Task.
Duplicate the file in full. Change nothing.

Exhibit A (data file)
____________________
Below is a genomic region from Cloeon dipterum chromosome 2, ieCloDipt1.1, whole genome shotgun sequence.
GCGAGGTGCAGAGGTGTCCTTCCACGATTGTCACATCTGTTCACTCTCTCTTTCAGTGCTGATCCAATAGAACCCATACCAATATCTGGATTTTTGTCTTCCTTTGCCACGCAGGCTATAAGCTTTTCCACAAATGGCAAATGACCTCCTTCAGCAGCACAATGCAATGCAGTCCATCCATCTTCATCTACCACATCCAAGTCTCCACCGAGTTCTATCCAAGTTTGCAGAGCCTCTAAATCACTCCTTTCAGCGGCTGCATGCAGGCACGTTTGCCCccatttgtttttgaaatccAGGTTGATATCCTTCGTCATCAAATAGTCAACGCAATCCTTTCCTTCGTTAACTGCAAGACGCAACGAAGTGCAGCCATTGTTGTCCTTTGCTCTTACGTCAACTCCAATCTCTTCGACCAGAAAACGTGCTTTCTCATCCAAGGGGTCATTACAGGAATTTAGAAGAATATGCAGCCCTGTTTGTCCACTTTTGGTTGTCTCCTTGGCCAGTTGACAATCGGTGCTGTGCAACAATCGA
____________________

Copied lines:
Below is a genomic region from Cloeon dipterum chromosome 2, ieCloDipt1.1, whole genome shotgun sequence.
GCGAGGTGCAGAGGTGTCCTTCCACGATTGTCACATCTGTTCACTCTCTCTTTCAGTGCTGATCCAATAGAACCCATACCAATATCTGGATTTTTGTCTTCCTTTGCCACGCAGGCTATAAGCTTTTCCACAAATGGCAAATGACCTCCTTCAGCAGCACAATGCAATGCAGTCCATCCATCTTCATCTACCACATCCAAGTCTCCACCGAGTTCTATCCAAGTTTGCAGAGCCTCTAAATCACTCCTTTCAGCGGCTGCATGCAGGCACGTTTGCCCccatttgtttttgaaatccAGGTTGATATCCTTCGTCATCAAATAGTCAACGCAATCCTTTCCTTCGTTAACTGCAAGACGCAACGAAGTGCAGCCATTGTTGTCCTTTGCTCTTACGTCAACTCCAATCTCTTCGACCAGAAAACGTGCTTTCTCATCCAAGGGGTCATTACAGGAATTTAGAAGAATATGCAGCCCTGTTTGTCCACTTTTGGTTGTCTCCTTGGCCAGTTGACAATCGGTGCTGTGCAACAATCGA